not but nothing other: African-American Portrayals, 1930s to Today

James A. Porter (1905-1970)
Woman Holding a Jug, 1930

Made three years after his graduation from Howard University, Woman Holding a Jug is indicative of Porter's tendency to draw from his academic training in both form and content. The loosely painted foliage of the wallpaper behind the seated woman contrasts with her defined features, robust torso, and strongly modeled fingers. Early paintings like this merge three-dimensional modeling of the body with areas—such as the wallpaper or the mouth of the jug—that emphasize the flatness of the canvas support. During the 1930s, while many Black art historians and artists were prioritizing connections with an African ancestral homeland, Porter championed integration into the existing art historical canon.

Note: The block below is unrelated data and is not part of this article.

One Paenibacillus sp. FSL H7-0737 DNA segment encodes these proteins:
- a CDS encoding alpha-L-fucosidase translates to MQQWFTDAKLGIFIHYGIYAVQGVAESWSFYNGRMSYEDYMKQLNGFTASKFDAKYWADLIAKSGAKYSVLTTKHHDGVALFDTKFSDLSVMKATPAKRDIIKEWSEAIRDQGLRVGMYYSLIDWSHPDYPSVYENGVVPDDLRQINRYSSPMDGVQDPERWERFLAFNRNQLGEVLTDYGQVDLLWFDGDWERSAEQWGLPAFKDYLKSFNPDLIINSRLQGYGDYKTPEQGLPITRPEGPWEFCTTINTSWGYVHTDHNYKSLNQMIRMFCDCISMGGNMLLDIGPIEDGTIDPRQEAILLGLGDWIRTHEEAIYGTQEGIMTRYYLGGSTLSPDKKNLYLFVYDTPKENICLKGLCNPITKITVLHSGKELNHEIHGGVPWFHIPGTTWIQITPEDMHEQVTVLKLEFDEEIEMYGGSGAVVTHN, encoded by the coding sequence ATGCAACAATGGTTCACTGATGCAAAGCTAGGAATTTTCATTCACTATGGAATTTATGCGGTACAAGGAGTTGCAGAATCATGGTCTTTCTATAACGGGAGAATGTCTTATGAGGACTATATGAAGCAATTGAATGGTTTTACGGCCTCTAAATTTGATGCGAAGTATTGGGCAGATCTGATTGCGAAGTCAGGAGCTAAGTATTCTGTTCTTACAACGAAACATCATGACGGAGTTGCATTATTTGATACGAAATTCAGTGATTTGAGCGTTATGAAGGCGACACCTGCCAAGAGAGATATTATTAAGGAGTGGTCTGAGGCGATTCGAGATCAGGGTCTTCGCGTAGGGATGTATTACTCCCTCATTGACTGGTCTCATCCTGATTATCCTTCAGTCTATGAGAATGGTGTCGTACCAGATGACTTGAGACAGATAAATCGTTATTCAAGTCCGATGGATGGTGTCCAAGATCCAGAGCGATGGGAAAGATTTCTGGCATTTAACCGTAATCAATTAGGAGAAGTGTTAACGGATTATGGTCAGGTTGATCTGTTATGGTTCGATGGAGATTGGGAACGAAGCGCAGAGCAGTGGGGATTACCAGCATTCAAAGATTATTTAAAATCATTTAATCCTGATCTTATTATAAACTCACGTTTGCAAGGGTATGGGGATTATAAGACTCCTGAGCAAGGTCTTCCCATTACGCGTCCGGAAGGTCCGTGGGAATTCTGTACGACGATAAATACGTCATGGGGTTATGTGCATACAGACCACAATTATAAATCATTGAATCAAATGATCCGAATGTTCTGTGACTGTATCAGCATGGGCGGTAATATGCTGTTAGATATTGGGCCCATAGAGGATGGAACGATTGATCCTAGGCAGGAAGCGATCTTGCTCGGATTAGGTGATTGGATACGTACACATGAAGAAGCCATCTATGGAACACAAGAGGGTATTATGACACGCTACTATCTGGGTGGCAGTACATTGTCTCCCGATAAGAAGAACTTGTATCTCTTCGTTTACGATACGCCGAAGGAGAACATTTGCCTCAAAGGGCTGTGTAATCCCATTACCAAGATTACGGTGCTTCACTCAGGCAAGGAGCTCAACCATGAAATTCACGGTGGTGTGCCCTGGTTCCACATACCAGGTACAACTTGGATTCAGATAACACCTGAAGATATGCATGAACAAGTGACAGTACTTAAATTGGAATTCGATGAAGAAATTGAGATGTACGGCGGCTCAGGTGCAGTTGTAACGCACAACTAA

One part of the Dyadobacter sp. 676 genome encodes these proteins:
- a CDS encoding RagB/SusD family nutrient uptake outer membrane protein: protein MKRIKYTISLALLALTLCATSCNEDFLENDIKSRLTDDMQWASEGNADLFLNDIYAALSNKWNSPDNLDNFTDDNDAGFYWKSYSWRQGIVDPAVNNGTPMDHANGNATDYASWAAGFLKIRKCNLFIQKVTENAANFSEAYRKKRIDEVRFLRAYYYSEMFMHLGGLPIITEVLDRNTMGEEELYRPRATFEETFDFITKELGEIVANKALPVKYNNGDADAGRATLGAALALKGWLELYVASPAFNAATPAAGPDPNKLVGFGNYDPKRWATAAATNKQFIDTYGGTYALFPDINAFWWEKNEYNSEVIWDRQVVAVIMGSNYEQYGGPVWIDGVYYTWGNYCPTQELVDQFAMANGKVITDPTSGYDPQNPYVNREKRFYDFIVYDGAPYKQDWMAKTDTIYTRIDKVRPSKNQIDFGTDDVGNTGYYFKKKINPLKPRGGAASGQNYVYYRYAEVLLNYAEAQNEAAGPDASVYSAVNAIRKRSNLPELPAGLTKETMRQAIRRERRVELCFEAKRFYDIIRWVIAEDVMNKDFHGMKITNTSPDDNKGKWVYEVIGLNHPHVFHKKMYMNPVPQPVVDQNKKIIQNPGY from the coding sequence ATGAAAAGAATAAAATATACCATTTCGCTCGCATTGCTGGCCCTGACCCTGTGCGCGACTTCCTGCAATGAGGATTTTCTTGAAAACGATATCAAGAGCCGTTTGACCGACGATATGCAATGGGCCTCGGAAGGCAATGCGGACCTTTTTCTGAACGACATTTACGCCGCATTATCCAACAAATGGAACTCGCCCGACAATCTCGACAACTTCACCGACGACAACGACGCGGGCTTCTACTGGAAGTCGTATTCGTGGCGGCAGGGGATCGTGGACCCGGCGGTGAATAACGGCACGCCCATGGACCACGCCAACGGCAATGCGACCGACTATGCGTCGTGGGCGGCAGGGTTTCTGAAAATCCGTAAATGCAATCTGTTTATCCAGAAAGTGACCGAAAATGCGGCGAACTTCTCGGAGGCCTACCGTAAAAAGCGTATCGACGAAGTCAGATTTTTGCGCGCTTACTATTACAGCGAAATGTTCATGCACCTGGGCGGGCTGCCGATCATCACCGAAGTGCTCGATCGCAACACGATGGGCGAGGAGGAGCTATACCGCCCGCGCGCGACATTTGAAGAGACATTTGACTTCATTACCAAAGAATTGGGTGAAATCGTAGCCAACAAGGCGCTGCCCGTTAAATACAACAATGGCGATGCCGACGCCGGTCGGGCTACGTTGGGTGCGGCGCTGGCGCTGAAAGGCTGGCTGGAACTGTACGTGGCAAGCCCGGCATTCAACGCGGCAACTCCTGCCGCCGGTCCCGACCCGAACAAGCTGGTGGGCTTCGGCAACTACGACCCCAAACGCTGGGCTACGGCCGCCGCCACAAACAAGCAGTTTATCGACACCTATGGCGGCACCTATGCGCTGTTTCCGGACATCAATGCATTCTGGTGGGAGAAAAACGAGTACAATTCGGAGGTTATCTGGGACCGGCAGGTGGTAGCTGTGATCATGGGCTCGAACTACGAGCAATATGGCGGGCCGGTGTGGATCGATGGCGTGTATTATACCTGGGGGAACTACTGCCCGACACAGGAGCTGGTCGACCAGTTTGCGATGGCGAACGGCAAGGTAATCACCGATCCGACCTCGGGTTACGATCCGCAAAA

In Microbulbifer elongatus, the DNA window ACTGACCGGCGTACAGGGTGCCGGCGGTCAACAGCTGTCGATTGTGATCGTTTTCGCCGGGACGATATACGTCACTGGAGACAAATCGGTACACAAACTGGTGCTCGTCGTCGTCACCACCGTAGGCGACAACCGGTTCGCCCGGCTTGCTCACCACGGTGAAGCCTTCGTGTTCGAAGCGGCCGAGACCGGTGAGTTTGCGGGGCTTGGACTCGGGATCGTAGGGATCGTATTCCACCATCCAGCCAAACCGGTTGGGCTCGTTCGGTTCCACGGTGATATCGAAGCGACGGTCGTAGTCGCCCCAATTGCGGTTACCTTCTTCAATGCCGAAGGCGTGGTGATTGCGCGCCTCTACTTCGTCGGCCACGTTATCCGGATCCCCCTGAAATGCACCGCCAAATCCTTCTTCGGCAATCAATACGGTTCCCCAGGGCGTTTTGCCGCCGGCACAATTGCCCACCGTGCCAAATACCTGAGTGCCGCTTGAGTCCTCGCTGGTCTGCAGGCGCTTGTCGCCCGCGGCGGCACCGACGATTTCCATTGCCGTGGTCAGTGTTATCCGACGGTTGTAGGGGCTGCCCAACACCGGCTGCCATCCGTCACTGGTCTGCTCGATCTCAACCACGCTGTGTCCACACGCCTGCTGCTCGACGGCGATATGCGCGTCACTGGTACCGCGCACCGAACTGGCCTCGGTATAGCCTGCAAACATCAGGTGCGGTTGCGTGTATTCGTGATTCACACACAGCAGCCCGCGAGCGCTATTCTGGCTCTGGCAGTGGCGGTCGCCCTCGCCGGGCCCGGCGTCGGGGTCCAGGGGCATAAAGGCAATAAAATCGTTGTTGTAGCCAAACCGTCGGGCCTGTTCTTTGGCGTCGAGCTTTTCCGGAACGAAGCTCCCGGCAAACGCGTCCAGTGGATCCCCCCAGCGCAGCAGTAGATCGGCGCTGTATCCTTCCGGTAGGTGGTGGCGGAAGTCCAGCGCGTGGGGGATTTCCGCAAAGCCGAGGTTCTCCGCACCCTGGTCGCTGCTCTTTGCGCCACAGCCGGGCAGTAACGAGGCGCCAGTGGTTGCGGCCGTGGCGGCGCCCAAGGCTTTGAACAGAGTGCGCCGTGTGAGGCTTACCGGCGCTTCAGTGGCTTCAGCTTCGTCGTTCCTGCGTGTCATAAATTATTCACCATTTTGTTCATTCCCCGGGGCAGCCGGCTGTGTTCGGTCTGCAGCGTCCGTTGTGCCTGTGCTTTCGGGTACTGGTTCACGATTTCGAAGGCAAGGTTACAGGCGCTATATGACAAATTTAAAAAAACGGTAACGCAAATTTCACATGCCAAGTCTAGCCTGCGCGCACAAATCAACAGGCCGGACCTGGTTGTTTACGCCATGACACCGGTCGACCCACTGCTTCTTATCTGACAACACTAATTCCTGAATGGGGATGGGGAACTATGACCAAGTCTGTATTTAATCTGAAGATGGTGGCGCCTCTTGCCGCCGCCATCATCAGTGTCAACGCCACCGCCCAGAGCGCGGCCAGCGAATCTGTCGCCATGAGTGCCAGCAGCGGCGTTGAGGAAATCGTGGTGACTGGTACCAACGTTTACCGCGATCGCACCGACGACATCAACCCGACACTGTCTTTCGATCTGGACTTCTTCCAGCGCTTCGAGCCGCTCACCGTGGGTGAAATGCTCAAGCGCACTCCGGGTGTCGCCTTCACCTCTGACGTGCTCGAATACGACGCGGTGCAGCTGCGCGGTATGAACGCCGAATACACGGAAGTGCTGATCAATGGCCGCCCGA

In 1933, this painting won the Schomburg Portrait Prize, an award given by the Harmon Foundation, an organization founded by a White philanthropist in the previous decade to recognize African American achievements in a variety fields, especially the arts.

Click here to hear Marsha Coulton talk about this work.

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